Most foreign institutional investors and domestic brokerage and fund houses are likely to enter 2014 with more optimism than in the past few years. So far, the BSE Sensex has returned about 8 per cent this year, while the BSE Mid-cap and Small-cap indices tumbled 9 per cent and 16.5 per cent respectively. Among sectors, technology and pharma shares have done extremely well in 2013.

So, what is in store for the market in 2014 and which theme will play out strong returns?

The biggest event of the year is the general election in May. Analysts are already crystal-gazing on the outcome of the election. Most analysts wish that a stable dispensation will be in place at the Centre after the election, preferably one led by Narendra Modi with a comfortable working majority.

According to Goldman Sachs (November 28 report), 2014 will be a transition year for India. “This is primarily due to the important Parliamentary elections expected in April-May 2014. Greater reform momentum, combined with a removal of uncertainties, could propel the economy forward and improve its diminishing growth potential,” Andrew Tilton has said in the report.

Apart from the general election, other major risks include tapering of the easy liquidity policy by the US Federal Reserve and China's growth.

Among sectors, most analysts prefer stocks that will benefit from an economic revival and sectors such as auto, private banks and oil, which could gain from reforms.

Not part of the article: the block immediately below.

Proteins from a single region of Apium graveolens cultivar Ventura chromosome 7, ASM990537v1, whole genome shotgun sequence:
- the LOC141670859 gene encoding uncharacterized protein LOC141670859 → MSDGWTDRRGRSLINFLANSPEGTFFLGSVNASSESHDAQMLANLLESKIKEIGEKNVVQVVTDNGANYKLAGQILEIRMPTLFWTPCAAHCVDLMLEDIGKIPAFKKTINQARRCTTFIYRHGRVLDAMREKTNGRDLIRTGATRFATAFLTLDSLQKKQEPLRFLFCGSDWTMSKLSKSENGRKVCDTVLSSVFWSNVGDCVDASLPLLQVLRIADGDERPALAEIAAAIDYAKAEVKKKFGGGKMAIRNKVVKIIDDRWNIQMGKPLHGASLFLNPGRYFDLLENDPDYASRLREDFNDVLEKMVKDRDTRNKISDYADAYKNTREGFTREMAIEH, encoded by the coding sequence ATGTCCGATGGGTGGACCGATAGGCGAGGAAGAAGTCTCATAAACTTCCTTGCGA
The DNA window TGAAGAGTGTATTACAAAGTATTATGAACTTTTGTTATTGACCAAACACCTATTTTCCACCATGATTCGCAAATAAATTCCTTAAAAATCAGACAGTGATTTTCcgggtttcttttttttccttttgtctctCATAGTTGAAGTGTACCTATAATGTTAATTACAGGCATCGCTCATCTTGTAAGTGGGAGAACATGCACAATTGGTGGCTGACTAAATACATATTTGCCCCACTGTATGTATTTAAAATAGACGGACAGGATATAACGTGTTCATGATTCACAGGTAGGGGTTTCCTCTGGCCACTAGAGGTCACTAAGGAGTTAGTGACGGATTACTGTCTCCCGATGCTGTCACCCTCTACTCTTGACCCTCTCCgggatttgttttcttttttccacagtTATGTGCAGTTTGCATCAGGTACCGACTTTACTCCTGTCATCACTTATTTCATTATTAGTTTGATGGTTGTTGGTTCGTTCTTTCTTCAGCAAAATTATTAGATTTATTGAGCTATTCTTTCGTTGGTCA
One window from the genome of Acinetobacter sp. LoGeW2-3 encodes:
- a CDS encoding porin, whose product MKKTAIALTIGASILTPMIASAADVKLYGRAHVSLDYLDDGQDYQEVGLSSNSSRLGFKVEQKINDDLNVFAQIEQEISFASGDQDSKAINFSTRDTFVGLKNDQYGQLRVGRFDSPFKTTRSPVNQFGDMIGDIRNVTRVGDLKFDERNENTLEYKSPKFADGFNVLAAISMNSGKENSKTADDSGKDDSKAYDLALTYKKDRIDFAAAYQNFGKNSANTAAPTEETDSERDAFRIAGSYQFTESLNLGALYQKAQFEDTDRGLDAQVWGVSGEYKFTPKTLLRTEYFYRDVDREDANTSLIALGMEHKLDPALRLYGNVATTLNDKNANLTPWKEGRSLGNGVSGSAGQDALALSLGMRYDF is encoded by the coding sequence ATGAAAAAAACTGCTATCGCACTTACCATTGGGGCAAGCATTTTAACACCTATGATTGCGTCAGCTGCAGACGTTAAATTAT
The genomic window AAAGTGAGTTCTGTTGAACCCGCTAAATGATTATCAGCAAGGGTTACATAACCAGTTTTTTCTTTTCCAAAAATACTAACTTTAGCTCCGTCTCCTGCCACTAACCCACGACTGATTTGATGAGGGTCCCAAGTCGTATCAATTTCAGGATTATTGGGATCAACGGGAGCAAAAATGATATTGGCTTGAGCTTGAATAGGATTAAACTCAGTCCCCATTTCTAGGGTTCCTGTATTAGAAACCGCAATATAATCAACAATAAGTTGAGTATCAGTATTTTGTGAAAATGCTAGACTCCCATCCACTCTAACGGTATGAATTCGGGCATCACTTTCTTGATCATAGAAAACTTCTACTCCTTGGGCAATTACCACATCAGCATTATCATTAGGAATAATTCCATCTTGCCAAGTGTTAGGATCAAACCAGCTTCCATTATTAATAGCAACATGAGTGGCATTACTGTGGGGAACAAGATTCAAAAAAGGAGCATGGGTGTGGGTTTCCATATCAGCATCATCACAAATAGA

Some even advise a small exposure to deep cyclicals, which include beaten-down infrastructure players and Government banks.

Analysts expect the banking and financial sector to outperform in the coming year, as net NPAs (bad loans) may have peaked. They foresee that asset quality issues may abate in the next few quarters. For most, valuations are attractive at current levels, particularly for PSU banks, but suggest that investors limit their exposure to large-cap banks.

Analysts also believe the metal sector will outperform, driven by the improving demand outlook of developed economies.

Telecom also finds favour with analysts on account of consistent earnings upgrades.

Most analysts also expect 2014 will be a strong year for companies that will increase investment spending. Besides, companies doing large buybacks and firms with a high operating leverage will also do well. As the economy improves, companies with high fixed costs will also do better in 2014, say analysts.

However, they see little upward scope for healthcare and pharmaceuticals stocks, given their current valuations.

Information technology remains neutral for most financial advisors. Though most analysts estimate the IT sector will continue to see earnings upgrades and would likely benefit further from the early signs of demand revival in the US, they feel most IT stocks, particularly large-caps, are ruling at elevated valuations.

Most analysts are also advising investors to stay away from fast-moving consumer durable stocks due to expensive valuations.

Diversification is a strong argument for Indian investors. A part of the investments can be considered for gold and global stocks/indices, advise analysts.

But one common piece of advice to retail investors, particularly from domestic brokerages, is to seriously consider passive investment vehicles such as index funds and diversified equity funds.

(This article was published on December 15, 2013)
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